Sir Alfred Munnings
Alfred Munnings was born into a miller’s family at Mendham,Suffolk, on October 8th, 1878. At fourteen he was apprenticed to a Norwich printer, designing and drawing advertising posters
over six years. In his spare time he attended the Norwich School of Art.
When his term of apprenticeship was up, he threw himself wholeheartedly into making his way as
a painter. He frequently painted rural scenes, gypsies, and horses. Art dealers and connoisseurs noted him as a promising painter; his works sold well and from 1899 on wards they were hung occasionally in the Royal Academy.
The First World War initially complicated his life. He preferred to paint outdoors, an activity that
then required an official permit from spy-conscious bureaucrats. Even with this document, an
artist sketching outdoors risked falling under suspicion of being an enemy agent. Money for art
purchases dried up.
Alfred Munnings attempted to enlist in a Hampshire regiment, even offering the army two horses that he owned in the hope he would be accepted. In 1917, he secured a position examining remounts at Calcot Park, near Reading, Berkshire. Horses, many of them arriving from Canada, were checked for diseases and parasites, treated, then sent off to artillery, cavalry, or supply units.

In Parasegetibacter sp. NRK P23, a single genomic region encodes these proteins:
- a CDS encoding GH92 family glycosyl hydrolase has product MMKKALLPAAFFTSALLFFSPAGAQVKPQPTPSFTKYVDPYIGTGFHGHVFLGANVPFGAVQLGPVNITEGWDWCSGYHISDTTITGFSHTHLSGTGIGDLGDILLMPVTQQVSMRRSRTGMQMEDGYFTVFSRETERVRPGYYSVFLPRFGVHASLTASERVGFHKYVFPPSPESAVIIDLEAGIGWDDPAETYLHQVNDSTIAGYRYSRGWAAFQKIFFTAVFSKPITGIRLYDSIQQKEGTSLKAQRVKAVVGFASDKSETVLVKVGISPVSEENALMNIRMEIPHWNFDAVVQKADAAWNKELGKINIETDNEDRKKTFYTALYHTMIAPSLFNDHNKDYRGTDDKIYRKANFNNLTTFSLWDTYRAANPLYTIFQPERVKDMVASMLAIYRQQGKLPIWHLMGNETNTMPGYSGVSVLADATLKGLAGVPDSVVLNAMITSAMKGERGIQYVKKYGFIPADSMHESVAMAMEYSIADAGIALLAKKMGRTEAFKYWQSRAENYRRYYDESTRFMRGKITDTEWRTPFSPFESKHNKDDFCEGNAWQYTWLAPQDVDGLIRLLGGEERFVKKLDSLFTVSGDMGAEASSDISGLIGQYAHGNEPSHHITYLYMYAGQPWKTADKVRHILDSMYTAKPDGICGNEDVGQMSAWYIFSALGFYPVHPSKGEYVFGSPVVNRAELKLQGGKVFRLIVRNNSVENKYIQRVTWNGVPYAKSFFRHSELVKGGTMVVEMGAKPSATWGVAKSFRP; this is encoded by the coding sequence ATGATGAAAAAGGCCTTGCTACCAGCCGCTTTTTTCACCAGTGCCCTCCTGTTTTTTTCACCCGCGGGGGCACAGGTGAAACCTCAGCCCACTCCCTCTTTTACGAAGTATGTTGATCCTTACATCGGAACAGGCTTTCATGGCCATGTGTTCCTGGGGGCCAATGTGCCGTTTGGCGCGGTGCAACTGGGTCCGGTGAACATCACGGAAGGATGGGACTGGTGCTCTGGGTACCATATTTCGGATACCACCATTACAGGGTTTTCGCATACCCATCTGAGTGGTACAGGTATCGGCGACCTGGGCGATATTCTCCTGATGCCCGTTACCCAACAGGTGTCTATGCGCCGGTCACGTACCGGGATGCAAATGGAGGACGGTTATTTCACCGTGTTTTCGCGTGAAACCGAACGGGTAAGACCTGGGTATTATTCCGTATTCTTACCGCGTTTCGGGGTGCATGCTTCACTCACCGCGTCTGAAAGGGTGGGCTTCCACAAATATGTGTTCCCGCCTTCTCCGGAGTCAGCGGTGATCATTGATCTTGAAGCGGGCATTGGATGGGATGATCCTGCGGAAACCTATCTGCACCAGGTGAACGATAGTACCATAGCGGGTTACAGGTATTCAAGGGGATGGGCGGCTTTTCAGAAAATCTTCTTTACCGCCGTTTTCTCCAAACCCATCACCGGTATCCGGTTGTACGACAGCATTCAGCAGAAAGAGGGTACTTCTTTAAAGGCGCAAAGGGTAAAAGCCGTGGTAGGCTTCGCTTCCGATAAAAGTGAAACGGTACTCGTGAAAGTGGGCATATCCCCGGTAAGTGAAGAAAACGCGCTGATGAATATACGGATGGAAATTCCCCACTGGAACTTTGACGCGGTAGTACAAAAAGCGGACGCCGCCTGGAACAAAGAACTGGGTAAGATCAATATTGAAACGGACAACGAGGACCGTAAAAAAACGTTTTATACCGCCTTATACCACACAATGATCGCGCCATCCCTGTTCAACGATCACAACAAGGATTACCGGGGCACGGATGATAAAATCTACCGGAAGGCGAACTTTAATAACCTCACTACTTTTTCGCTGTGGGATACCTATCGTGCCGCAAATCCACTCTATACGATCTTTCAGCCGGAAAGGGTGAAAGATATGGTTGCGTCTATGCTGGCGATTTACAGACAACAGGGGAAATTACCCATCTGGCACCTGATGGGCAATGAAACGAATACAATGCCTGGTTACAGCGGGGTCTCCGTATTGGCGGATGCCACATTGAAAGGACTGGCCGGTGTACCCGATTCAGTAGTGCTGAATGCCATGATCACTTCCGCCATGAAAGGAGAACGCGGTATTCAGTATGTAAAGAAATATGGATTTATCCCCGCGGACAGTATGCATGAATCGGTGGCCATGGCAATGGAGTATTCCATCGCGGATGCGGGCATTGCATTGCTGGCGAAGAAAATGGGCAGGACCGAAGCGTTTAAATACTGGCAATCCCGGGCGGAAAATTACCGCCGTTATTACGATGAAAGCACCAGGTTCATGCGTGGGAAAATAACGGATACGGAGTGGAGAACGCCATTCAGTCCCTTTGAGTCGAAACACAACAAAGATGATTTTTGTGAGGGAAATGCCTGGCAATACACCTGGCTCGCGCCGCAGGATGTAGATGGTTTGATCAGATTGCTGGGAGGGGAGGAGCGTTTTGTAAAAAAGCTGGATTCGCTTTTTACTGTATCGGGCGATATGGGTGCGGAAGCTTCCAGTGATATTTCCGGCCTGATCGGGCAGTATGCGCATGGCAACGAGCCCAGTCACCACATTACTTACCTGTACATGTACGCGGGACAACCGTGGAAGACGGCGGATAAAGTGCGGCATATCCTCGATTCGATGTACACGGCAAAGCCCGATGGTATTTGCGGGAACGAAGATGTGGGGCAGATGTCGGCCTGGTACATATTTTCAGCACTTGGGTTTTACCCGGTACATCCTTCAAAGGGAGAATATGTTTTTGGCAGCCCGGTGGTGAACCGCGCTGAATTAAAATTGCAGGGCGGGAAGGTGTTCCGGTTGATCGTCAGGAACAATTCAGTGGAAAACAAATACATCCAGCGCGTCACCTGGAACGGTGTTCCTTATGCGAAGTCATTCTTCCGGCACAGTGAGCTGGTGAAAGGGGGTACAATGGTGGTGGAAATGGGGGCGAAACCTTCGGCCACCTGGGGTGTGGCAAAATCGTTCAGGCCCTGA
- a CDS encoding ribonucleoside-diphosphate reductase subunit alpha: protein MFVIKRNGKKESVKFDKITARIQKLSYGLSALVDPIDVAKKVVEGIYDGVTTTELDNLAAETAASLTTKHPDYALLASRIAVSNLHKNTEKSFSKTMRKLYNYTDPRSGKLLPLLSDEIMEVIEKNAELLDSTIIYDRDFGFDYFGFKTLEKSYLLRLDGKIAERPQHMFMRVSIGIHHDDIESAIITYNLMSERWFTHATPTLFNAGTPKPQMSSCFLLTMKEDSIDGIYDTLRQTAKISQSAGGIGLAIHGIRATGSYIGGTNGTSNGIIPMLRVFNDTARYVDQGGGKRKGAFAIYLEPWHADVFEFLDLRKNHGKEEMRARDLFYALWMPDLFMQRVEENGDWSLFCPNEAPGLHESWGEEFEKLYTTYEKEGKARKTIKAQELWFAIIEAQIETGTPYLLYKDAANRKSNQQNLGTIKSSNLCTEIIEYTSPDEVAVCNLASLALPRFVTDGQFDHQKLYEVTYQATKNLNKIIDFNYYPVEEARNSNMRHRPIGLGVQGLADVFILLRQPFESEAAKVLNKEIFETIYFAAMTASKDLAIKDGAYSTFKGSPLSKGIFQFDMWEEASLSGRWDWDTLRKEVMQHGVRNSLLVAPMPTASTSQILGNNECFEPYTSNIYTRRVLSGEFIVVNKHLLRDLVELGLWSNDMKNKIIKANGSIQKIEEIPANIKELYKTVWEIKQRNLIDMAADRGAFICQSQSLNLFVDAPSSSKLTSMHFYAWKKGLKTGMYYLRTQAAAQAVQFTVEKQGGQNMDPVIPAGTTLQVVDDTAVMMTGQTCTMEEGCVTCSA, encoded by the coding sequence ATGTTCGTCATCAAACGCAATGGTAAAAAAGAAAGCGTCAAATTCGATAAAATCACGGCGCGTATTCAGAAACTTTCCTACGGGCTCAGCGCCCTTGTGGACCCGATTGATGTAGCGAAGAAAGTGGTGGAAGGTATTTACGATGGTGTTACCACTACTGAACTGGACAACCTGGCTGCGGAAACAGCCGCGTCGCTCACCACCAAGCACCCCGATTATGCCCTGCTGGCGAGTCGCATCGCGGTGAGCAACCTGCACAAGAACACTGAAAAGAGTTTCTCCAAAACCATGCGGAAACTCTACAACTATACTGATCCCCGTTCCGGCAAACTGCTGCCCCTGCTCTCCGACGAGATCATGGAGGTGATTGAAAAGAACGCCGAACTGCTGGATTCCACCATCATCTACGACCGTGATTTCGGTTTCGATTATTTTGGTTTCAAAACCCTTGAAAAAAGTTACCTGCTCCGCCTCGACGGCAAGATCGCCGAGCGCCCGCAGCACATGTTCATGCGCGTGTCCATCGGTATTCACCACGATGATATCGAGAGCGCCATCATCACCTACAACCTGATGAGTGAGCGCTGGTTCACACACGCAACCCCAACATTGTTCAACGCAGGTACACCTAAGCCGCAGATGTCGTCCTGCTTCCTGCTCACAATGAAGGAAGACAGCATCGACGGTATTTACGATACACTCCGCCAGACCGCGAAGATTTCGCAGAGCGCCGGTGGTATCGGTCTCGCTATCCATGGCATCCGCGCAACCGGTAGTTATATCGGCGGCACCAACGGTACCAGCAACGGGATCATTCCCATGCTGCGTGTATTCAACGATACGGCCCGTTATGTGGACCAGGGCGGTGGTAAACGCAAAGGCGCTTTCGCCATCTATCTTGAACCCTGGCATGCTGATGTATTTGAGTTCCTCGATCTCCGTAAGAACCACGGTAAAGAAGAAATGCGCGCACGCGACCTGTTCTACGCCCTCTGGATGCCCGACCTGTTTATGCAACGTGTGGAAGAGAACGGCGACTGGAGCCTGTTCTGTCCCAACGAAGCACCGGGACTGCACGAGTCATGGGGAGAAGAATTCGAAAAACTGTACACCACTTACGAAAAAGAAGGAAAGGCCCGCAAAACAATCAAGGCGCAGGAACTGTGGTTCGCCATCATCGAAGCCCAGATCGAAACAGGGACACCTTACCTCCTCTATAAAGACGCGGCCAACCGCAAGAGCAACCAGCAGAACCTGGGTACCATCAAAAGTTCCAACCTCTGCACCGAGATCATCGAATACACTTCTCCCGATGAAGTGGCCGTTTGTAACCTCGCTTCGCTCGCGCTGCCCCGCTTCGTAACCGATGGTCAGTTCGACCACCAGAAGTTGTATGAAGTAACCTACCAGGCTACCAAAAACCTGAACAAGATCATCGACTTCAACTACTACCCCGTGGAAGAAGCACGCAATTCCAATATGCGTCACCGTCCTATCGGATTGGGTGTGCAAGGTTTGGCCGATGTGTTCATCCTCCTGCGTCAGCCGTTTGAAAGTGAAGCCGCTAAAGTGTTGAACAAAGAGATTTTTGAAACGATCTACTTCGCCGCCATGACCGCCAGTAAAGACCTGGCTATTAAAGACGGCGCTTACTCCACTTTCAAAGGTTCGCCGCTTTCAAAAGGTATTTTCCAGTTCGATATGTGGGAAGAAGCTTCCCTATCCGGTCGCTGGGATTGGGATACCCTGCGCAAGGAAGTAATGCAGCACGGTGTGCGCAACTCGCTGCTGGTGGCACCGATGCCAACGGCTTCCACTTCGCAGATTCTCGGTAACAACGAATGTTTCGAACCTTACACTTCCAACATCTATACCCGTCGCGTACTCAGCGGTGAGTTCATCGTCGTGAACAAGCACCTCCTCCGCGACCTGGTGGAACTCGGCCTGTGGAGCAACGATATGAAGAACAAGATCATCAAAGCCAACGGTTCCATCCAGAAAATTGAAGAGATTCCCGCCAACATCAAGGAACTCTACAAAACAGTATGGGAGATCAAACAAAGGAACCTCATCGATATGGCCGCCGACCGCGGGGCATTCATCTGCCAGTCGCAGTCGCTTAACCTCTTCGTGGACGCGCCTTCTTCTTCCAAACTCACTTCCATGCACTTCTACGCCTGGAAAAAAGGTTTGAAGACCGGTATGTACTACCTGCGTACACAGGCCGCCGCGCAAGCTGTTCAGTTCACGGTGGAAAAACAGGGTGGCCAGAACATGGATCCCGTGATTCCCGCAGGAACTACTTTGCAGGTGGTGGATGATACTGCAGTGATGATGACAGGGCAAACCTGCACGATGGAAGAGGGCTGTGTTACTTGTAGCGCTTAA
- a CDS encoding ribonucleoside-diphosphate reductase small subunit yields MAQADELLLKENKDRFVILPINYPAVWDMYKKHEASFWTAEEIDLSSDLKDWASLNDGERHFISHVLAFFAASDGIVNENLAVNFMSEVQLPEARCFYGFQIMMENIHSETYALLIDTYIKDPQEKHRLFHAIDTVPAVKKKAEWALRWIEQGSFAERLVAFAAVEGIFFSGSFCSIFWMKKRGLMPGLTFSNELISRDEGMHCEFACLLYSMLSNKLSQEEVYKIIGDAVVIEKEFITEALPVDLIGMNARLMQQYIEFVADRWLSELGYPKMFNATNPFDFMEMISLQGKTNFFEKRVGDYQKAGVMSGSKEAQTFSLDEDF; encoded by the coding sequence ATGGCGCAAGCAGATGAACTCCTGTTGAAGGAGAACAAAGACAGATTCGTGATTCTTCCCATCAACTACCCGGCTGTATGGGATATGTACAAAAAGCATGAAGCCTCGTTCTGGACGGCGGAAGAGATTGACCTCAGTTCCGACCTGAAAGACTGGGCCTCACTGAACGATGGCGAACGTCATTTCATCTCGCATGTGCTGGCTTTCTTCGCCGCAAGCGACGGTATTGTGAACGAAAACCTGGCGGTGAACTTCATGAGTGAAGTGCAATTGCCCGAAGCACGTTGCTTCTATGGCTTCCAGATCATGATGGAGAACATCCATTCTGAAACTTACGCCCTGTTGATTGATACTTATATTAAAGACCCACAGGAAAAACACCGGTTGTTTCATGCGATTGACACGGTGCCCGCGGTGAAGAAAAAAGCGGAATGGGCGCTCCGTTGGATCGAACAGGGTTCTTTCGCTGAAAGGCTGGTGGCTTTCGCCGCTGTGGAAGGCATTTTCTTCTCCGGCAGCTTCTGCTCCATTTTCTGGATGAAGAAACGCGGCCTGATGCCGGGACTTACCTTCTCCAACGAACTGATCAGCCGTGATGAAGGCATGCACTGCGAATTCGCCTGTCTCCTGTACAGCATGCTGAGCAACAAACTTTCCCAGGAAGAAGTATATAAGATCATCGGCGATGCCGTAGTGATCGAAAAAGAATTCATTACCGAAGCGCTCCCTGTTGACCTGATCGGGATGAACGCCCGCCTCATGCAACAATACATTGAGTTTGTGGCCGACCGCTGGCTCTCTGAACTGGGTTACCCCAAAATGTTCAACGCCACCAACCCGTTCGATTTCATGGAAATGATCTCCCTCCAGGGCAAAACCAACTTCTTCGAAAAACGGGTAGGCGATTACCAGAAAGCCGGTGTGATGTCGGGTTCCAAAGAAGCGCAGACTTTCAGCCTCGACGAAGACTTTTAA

After the war Alfred Munnings was elected president of the Royal Academy Of Art in 1944. His presidency is best known for the valedictory speech he gave in 1949, in which he attacked modernism. The broadcast was heard by millions of listeners to BBC radio. An evidently inebriated Munnings claimed that the work of Cézanne, Mattisse and Picasso had corrupted art. He recalled that Winston Churchill had once said to him, “Alfred, if you met Picasso coming down the street would you join with me in kicking his.. something something?” to which Munnings said he replied, “Yes Sir, I would”. He was awarded a knighthood in 1944. He died at Castle House, Dedham, Essex on 17 July 1959. After his death, his wife turned their home in Dedham into a museum of his work. The village pub in Mendham is named after him, as is a street there.
There is also a book ( by Jonathan Smith) AND a film about him and his first wife called Summer In February ( the book and movie have the same title) It just came out last year!! The link to the trailer and the link for his Museum is at the bottom of this post!
Here is some of his beautiful equine art work!!!
**I have a special treat for those of you that have enjoyed this post on Friday! See you then:)